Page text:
Two for the Show
Phyllis: e.e. cummings said it best when he described the world as mud-luscious and puddle-wonderful. Snow melts and runs babbling away, days lengthen, green sprouts of skunk cabbage and rhubarb poke out. This month we are looking at muddy, squishy, rainy, wet stories in honor of spring. Mud by Mary Lyn Ray, illustrated by Lauren [...]
Raising Star Readers
In this addition to Raising Star Readers, we check in again on a Reading Team that morphs each time we meet them (depending on who’s willing to sit still long enough!). This time around, Connie (Gigi to her grandchildren), is celebrating a reading milestone that will resonate with every book lover. Here’s how Connie describes [...]
As we move into the spring season, the lesson of hope from The Very Hungry Caterpillar,a book that employs paper collage for its illustrations, inspired these activities.
Working on the new middle-grade novel and it's going ...
Author Lesa Cline-Ransome is known for her picture book biographies of poets, anti-slavery crusaders, musicians, athletes, and mathematicians. Her novel Finding Langston received a Scott O'Dell Historical Fiction Award and a Coretta Scott King Author Honor. We impatiently waited for the companion novel, Leaving Lymon, which was published in early 2020. Lesa is a wonderful [...]
Writing Road Trip
Here’s one of my deep, dark secrets: I’m a huge fan of the reality TV show “Finding Bigfoot.”
Writing Road Trip
In my town, parallel parking was known as the “skill most likely to rattle” new driving candidates and ultimately cause them to ﬂunk their on-road driving test. Luckily for me, I was assigned a gigantic pickup truck the day we practiced parallel parking in the student lot for Driver’s Ed class. By the time class [...]
Big Green Pocketbook
It is more important to pave the way for the child to want to know than to put him on a diet of facts he is not ready to assimilate. —Rachel Carson One would never guess from the following excerpts that a certain nine-year-old would grow up to write more than 50 nonfiction children’s books. [...]
Self on the Shelf
Such is the narcissism of youth that, sadly, one often learns about some important things about a parent only when they have passed on. Such was the case of my mother. Even as I began to publish, she never told me that she had wanted to be a picture book writer. I only learned of [...]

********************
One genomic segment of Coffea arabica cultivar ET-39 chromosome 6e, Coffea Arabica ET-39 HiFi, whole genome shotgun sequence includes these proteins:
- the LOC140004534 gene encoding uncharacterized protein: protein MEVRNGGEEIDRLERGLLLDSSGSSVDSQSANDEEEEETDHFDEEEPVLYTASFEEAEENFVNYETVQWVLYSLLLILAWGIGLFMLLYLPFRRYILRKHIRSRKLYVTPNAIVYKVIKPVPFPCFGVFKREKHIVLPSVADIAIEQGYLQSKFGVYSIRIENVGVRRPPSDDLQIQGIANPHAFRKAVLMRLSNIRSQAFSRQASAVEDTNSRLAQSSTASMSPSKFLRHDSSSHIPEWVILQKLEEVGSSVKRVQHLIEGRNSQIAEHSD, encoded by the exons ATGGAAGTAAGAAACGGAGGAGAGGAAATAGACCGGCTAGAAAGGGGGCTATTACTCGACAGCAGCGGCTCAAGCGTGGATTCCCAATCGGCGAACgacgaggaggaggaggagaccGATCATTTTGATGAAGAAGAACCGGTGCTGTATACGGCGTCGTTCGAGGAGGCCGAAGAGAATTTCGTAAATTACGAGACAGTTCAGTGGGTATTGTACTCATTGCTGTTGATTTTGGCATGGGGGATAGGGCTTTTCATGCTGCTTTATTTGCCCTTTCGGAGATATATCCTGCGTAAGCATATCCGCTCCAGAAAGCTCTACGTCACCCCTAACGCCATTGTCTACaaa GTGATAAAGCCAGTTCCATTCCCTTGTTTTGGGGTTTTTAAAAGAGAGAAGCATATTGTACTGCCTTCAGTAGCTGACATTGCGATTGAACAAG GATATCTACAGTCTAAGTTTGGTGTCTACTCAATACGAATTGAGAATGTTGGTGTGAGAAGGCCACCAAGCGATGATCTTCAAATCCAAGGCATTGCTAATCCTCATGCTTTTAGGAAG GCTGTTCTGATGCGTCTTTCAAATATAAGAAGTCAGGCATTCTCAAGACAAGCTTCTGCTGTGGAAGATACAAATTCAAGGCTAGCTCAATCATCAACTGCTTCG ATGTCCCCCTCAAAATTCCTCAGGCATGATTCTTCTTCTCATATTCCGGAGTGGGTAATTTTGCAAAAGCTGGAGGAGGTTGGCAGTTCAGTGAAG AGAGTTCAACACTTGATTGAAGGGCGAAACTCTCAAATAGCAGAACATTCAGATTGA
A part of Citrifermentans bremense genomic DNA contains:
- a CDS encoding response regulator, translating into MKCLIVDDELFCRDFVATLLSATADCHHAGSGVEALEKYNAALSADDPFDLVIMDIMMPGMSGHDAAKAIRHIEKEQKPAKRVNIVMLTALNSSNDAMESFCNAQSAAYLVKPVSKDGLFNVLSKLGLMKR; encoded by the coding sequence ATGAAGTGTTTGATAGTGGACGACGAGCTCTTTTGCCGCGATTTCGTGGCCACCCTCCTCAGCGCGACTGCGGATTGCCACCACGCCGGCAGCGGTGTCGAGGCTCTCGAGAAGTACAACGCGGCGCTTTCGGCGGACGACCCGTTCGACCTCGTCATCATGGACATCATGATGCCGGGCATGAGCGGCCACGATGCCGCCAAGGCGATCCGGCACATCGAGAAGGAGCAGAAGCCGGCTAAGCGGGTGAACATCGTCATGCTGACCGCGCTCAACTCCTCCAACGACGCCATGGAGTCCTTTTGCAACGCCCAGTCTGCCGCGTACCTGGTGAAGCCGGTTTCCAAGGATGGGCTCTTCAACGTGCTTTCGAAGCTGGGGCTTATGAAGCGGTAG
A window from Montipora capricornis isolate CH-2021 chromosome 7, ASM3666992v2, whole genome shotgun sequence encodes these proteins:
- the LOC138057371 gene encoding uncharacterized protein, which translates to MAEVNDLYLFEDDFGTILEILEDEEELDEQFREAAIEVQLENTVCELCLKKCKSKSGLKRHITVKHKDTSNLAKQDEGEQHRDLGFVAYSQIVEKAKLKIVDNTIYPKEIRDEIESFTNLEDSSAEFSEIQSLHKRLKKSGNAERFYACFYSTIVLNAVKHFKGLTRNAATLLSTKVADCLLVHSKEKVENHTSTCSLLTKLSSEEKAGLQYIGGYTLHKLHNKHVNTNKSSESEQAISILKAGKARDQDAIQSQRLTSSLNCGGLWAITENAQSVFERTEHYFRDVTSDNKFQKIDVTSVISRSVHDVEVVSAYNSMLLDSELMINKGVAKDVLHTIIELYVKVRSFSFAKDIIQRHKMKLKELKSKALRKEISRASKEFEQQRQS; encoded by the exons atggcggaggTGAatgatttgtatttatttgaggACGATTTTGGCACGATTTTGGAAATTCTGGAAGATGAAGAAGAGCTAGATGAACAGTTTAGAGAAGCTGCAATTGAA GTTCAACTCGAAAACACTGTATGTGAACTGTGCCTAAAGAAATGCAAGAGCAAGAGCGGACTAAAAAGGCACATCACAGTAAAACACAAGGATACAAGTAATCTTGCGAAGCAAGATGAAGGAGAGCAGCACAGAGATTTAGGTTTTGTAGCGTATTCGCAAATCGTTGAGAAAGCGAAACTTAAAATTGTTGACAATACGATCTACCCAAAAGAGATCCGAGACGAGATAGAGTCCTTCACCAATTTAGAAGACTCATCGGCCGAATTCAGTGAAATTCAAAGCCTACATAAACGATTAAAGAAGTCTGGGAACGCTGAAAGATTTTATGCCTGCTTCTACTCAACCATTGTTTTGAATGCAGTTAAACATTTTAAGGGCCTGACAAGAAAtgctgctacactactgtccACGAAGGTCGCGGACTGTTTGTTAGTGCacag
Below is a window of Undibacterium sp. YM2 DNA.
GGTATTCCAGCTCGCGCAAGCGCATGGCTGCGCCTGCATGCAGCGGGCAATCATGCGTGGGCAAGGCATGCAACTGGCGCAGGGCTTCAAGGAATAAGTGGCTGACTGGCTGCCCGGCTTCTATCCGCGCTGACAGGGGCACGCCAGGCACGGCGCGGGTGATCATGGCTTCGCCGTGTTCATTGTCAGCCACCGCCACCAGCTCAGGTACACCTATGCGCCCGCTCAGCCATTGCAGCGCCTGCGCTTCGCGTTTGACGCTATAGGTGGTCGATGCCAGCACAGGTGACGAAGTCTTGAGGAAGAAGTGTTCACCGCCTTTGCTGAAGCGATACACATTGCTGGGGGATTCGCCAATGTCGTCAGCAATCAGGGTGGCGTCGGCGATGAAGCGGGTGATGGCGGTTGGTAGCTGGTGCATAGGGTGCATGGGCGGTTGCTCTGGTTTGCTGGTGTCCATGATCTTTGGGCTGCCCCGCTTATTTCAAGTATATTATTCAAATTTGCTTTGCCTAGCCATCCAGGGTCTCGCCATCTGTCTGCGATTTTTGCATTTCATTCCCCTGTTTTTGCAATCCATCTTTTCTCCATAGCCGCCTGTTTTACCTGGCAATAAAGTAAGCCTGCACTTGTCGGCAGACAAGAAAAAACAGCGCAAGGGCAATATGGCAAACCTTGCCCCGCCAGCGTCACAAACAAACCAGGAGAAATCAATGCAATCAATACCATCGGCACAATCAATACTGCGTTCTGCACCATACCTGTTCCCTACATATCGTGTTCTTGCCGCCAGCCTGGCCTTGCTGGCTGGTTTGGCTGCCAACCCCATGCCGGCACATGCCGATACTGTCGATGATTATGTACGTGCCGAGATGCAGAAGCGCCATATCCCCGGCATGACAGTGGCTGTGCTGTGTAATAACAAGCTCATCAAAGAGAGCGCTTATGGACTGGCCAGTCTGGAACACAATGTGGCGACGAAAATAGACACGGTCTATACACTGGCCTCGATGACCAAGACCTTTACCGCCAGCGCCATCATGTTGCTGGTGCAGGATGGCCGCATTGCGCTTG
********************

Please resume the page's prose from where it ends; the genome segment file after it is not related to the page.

Sketches are coming in. They are lovely. But I also have some comments.
Author and poet Jen Bryant is known for her picture book biographies of artists, poets, wordmongers, composers, and playwrights. Her verse and prose novels are well-researched, often focused on an historic event like the Scopes trial or the Lindbergh kidnapping trial or Captain Kidd's buried treasure in New Jersey. Always focused on her next book, [...]
I adore books that have food details. I like to know what the characters are eating. Even better, I like to know what they’re cooking and baking. And if there’s a food or feast that plays a prominent role in the plot, I’m hooked. Turns out, these are the sorts of books I enjoy writing, [...]
“Investing in early childhood nutrition is a surefire strategy. The returns are incredibly high.” —Anne Mulcahy I am the head of children’s services at Ericson Public Library in Boone, Iowa. According to Iowa Department of Education, Boone has 1,901 students and 877 of those students are in a free or reduced lunch program (Kids Count, [...]
Inspiration! It's so wonderful when it shows up at my door. And it usually brings its friends ...
In my three decades as a professional author, I’ve written about many intriguing, accomplished people: the Wyeth family of artists, painter Georgia O’Keeffe, abolitionist Lucretia Mott, author Peter Mark Roget, poets William Carlos Williams and Marianne Moore, self-taught artist Horace Pippin, inventor Louis Braille, and most recently Pulitzer Prize-winning playwright August Wilson. In every case, [...]
Red Reading Boots
In my current regular storytime group, I have a little one who insists he has whatever book I’m reading at his house, too. I hold up a book and he jumps in excitement. “I have that book at my house!” he says, while his parents shake their head behind him. I tease him saying, “We [...]
Welcome to Peace-ology. We are two children’s authors teaming up to review children’s books with peace in mind. Ellie: The other day, I looked over the shoulder of my five-year-old to see what he was drawing. There was the Ireland flag on the left, the Norway flag on the right, and he was finishing the [...]
Writing Road Trip
Names are one-word poems. I often do tons of research to ﬁgure out which name is the best match for the individual I’m inventing; it matters that I get it right.
Big Green Pocketbook
I’ve been keen on dinosaurs and Ice Age mammals my whole life, since I read Roy Chapman Andrews’ All About Dinosaurs. When I was nine, I added paleontologist to my string of future occupations (writer, artist, ballet dancer, detective). My love for Jefferson began when we moved to Fredericksburg in 1996. I was touring James Monroe’s [...]
When We Reach Them
The stack of student papers lurks on the corner of your desk, just waiting to be marked and graded. Yes, the rubrics and grading standards will be applied conscientiously, paper after paper. Your students wait, some in dread, some in hopeful anticipation, for your final judgments on their papers. But wait—there's another way to evaluate [...]
Such a charming book! From Nikki Grimes, we hear the story of a young boy stalling his bedtime, all the while collecting a menagerie of imaginary creatures. This is a child who has well-practiced ploys for avoiding bedtime. His parents respond with playfulness and good humor. Mom and dad are patient but, finally, the child [...]